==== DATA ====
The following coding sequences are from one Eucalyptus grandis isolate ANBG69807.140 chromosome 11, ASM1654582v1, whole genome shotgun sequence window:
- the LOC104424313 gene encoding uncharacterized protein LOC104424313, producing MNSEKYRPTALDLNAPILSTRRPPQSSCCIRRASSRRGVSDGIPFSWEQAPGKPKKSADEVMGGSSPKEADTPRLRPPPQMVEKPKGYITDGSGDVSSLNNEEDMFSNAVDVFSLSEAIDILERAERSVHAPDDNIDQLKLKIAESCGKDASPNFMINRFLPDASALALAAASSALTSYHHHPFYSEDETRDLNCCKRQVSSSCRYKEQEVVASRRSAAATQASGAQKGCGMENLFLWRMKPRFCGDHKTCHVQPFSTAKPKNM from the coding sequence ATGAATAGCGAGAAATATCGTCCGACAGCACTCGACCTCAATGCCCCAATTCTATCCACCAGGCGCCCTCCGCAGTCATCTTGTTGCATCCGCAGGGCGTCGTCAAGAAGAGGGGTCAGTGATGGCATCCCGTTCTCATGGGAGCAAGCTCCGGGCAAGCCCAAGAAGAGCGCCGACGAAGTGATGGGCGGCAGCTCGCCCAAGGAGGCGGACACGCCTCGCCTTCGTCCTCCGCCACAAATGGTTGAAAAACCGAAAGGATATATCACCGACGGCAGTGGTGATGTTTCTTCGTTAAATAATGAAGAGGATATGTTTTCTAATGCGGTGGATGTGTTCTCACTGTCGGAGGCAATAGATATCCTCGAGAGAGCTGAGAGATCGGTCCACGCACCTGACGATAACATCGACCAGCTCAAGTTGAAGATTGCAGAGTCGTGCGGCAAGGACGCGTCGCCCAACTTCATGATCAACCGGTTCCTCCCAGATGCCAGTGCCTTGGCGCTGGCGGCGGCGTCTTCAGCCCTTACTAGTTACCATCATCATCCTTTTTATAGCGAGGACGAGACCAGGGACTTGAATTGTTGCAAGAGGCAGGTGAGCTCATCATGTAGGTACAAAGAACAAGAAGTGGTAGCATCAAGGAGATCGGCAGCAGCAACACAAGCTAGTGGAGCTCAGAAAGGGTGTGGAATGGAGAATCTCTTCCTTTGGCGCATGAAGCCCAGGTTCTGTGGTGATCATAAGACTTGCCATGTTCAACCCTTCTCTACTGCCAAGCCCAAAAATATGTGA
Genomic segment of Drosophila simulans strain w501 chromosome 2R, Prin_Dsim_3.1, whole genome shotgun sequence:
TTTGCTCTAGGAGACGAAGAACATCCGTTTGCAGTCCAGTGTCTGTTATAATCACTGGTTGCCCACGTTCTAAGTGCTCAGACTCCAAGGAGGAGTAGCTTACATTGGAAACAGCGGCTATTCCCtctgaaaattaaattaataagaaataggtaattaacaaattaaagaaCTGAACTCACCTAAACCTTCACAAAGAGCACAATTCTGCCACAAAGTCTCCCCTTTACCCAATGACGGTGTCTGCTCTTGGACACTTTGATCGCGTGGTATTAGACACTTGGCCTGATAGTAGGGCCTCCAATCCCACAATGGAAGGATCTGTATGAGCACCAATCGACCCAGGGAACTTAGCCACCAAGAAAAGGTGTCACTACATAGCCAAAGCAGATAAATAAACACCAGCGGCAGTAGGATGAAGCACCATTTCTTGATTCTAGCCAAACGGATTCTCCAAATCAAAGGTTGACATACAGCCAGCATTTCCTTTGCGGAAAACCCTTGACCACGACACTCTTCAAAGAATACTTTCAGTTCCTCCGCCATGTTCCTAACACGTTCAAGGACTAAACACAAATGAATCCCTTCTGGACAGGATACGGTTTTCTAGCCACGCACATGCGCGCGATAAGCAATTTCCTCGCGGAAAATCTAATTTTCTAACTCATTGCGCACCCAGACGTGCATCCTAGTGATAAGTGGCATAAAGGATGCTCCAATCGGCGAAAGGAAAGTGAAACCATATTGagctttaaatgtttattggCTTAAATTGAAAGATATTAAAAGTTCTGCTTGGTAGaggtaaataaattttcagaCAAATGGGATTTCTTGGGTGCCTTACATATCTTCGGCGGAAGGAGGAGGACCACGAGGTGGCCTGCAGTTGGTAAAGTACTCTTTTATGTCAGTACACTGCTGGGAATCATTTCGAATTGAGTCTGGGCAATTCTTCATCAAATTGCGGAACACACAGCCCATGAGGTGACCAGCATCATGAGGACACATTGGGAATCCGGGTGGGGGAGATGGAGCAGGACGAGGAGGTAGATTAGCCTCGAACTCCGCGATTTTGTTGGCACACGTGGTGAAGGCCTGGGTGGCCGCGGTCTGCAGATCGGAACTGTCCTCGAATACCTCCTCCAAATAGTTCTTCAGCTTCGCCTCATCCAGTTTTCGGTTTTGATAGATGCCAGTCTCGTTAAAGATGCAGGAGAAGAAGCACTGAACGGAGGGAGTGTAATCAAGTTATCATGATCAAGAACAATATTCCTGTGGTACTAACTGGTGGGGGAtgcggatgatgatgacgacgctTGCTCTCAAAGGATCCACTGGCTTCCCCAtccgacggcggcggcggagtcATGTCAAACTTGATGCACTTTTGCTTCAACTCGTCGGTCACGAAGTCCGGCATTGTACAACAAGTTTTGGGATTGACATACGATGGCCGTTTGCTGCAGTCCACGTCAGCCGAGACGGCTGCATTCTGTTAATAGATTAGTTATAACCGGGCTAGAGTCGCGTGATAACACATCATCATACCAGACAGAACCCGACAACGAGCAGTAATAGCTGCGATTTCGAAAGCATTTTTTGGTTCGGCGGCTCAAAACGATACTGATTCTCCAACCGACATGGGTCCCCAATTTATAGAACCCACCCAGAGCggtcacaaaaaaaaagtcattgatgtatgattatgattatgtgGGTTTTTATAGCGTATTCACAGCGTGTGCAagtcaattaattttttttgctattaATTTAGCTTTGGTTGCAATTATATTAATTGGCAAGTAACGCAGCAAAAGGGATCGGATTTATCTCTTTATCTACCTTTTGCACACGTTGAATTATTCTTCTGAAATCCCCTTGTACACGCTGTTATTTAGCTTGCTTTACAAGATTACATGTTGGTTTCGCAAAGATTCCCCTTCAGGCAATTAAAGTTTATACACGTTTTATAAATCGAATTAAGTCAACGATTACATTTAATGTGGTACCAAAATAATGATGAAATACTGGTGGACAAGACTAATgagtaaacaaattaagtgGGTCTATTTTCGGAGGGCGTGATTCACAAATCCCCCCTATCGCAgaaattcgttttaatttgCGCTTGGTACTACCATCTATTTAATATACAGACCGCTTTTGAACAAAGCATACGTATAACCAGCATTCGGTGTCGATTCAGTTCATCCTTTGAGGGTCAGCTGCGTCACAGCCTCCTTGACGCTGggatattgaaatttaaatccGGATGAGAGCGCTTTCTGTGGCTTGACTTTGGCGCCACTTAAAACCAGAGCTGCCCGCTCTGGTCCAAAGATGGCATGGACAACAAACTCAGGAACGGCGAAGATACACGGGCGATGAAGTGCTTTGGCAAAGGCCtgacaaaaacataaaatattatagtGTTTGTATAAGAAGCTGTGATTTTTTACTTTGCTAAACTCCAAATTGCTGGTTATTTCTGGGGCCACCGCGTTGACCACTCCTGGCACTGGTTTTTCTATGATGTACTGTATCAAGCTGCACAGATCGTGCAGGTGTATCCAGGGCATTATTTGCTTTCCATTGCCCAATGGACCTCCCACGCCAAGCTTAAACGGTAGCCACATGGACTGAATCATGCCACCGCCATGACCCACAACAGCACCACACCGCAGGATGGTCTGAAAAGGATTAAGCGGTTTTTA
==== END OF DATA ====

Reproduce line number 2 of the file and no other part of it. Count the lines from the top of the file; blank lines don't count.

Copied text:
- the LOC104424313 gene encoding uncharacterized protein LOC104424313, producing MNSEKYRPTALDLNAPILSTRRPPQSSCCIRRASSRRGVSDGIPFSWEQAPGKPKKSADEVMGGSSPKEADTPRLRPPPQMVEKPKGYITDGSGDVSSLNNEEDMFSNAVDVFSLSEAIDILERAERSVHAPDDNIDQLKLKIAESCGKDASPNFMINRFLPDASALALAAASSALTSYHHHPFYSEDETRDLNCCKRQVSSSCRYKEQEVVASRRSAAATQASGAQKGCGMENLFLWRMKPRFCGDHKTCHVQPFSTAKPKNM from the coding sequence ATGAATAGCGAGAAATATCGTCCGACAGCACTCGACCTCAATGCCCCAATTCTATCCACCAGGCGCCCTCCGCAGTCATCTTGTTGCATCCGCAGGGCGTCGTCAAGAAGAGGGGTCAGTGATGGCATCCCGTTCTCATGGGAGCAAGCTCCGGGCAAGCCCAAGAAGAGCGCCGACGAAGTGATGGGCGGCAGCTCGCCCAAGGAGGCGGACACGCCTCGCCTTCGTCCTCCGCCACAAATGGTTGAAAAACCGAAAGGATATATCACCGACGGCAGTGGTGATGTTTCTTCGTTAAATAATGAAGAGGATATGTTTTCTAATGCGGTGGATGTGTTCTCACTGTCGGAGGCAATAGATATCCTCGAGAGAGCTGAGAGATCGGTCCACGCACCTGACGATAACATCGACCAGCTCAAGTTGAAGATTGCAGAGTCGTGCGGCAAGGACGCGTCGCCCAACTTCATGATCAACCGGTTCCTCCCAGATGCCAGTGCCTTGGCGCTGGCGGCGGCGTCTTCAGCCCTTACTAGTTACCATCATCATCCTTTTTATAGCGAGGACGAGACCAGGGACTTGAATTGTTGCAAGAGGCAGGTGAGCTCATCATGTAGGTACAAAGAACAAGAAGTGGTAGCATCAAGGAGATCGGCAGCAGCAACACAAGCTAGTGGAGCTCAGAAAGGGTGTGGAATGGAGAATCTCTTCCTTTGGCGCATGAAGCCCAGGTTCTGTGGTGATCATAAGACTTGCCATGTTCAACCCTTCTCTACTGCCAAGCCCAAAAATATGTGA